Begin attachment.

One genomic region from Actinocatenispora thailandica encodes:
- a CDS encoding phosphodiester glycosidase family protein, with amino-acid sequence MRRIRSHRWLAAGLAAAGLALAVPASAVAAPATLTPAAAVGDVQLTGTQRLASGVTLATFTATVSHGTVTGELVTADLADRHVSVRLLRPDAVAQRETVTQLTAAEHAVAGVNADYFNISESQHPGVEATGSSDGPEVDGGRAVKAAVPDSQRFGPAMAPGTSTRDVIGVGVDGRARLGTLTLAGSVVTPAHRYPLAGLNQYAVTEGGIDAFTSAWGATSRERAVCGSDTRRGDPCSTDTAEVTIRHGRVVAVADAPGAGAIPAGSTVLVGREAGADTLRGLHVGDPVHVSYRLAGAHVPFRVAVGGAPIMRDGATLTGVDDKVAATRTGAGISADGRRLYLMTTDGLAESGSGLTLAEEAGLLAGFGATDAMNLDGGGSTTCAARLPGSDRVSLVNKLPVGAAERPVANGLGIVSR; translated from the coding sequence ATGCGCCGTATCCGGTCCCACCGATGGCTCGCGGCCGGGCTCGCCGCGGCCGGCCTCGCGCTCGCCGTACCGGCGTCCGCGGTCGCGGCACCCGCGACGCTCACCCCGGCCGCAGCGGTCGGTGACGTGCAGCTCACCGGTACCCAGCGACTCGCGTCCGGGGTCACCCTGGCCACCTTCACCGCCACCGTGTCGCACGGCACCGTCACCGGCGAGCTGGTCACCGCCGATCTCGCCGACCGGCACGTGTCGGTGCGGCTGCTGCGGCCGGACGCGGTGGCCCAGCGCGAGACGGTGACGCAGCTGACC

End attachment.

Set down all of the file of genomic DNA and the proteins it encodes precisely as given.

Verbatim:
One genomic region from Actinocatenispora thailandica encodes:
- a CDS encoding phosphodiester glycosidase family protein, with amino-acid sequence MRRIRSHRWLAAGLAAAGLALAVPASAVAAPATLTPAAAVGDVQLTGTQRLASGVTLATFTATVSHGTVTGELVTADLADRHVSVRLLRPDAVAQRETVTQLTAAEHAVAGVNADYFNISESQHPGVEATGSSDGPEVDGGRAVKAAVPDSQRFGPAMAPGTSTRDVIGVGVDGRARLGTLTLAGSVVTPAHRYPLAGLNQYAVTEGGIDAFTSAWGATSRERAVCGSDTRRGDPCSTDTAEVTIRHGRVVAVADAPGAGAIPAGSTVLVGREAGADTLRGLHVGDPVHVSYRLAGAHVPFRVAVGGAPIMRDGATLTGVDDKVAATRTGAGISADGRRLYLMTTDGLAESGSGLTLAEEAGLLAGFGATDAMNLDGGGSTTCAARLPGSDRVSLVNKLPVGAAERPVANGLGIVSR; translated from the coding sequence ATGCGCCGTATCCGGTCCCACCGATGGCTCGCGGCCGGGCTCGCCGCGGCCGGCCTCGCGCTCGCCGTACCGGCGTCCGCGGTCGCGGCACCCGCGACGCTCACCCCGGCCGCAGCGGTCGGTGACGTGCAGCTCACCGGTACCCAGCGACTCGCGTCCGGGGTCACCCTGGCCACCTTCACCGCCACCGTGTCGCACGGCACCGTCACCGGCGAGCTGGTCACCGCCGATCTCGCCGACCGGCACGTGTCGGTGCGGCTGCTGCGGCCGGACGCGGTGGCCCAGCGCGAGACGGTGACGCAGCTGACC